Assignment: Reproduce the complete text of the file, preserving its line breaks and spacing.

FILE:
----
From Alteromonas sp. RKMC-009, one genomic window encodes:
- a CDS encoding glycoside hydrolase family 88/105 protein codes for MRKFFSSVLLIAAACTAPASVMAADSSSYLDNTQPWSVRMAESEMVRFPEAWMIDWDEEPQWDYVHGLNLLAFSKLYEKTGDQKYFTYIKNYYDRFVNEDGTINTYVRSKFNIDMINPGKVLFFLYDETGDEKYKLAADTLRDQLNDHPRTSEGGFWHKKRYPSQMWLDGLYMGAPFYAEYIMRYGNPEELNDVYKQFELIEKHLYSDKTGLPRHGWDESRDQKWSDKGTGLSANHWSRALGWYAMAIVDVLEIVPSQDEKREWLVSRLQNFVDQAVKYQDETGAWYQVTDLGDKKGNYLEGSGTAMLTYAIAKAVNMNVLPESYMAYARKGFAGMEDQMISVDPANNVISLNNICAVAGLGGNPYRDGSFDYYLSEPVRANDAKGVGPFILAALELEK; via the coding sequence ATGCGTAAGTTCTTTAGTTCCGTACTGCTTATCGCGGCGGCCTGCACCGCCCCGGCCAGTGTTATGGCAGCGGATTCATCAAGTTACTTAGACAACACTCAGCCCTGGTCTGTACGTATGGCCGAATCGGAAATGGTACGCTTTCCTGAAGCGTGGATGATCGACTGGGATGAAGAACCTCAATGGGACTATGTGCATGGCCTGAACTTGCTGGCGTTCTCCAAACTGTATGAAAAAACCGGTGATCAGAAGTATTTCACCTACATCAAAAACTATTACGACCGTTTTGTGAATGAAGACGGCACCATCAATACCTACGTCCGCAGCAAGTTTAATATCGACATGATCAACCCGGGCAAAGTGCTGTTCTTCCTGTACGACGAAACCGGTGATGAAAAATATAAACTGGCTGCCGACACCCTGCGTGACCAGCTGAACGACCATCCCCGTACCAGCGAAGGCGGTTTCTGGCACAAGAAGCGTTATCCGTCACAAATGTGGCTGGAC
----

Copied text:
From Alteromonas sp. RKMC-009, one genomic window encodes:
- a CDS encoding glycoside hydrolase family 88/105 protein codes for MRKFFSSVLLIAAACTAPASVMAADSSSYLDNTQPWSVRMAESEMVRFPEAWMIDWDEEPQWDYVHGLNLLAFSKLYEKTGDQKYFTYIKNYYDRFVNEDGTINTYVRSKFNIDMINPGKVLFFLYDETGDEKYKLAADTLRDQLNDHPRTSEGGFWHKKRYPSQMWLDGLYMGAPFYAEYIMRYGNPEELNDVYKQFELIEKHLYSDKTGLPRHGWDESRDQKWSDKGTGLSANHWSRALGWYAMAIVDVLEIVPSQDEKREWLVSRLQNFVDQAVKYQDETGAWYQVTDLGDKKGNYLEGSGTAMLTYAIAKAVNMNVLPESYMAYARKGFAGMEDQMISVDPANNVISLNNICAVAGLGGNPYRDGSFDYYLSEPVRANDAKGVGPFILAALELEK; via the coding sequence ATGCGTAAGTTCTTTAGTTCCGTACTGCTTATCGCGGCGGCCTGCACCGCCCCGGCCAGTGTTATGGCAGCGGATTCATCAAGTTACTTAGACAACACTCAGCCCTGGTCTGTACGTATGGCCGAATCGGAAATGGTACGCTTTCCTGAAGCGTGGATGATCGACTGGGATGAAGAACCTCAATGGGACTATGTGCATGGCCTGAACTTGCTGGCGTTCTCCAAACTGTATGAAAAAACCGGTGATCAGAAGTATTTCACCTACATCAAAAACTATTACGACCGTTTTGTGAATGAAGACGGCACCATCAATACCTACGTCCGCAGCAAGTTTAATATCGACATGATCAACCCGGGCAAAGTGCTGTTCTTCCTGTACGACGAAACCGGTGATGAAAAATATAAACTGGCTGCCGACACCCTGCGTGACCAGCTGAACGACCATCCCCGTACCAGCGAAGGCGGTTTCTGGCACAAGAAGCGTTATCCGTCACAAATGTGGCTGGAC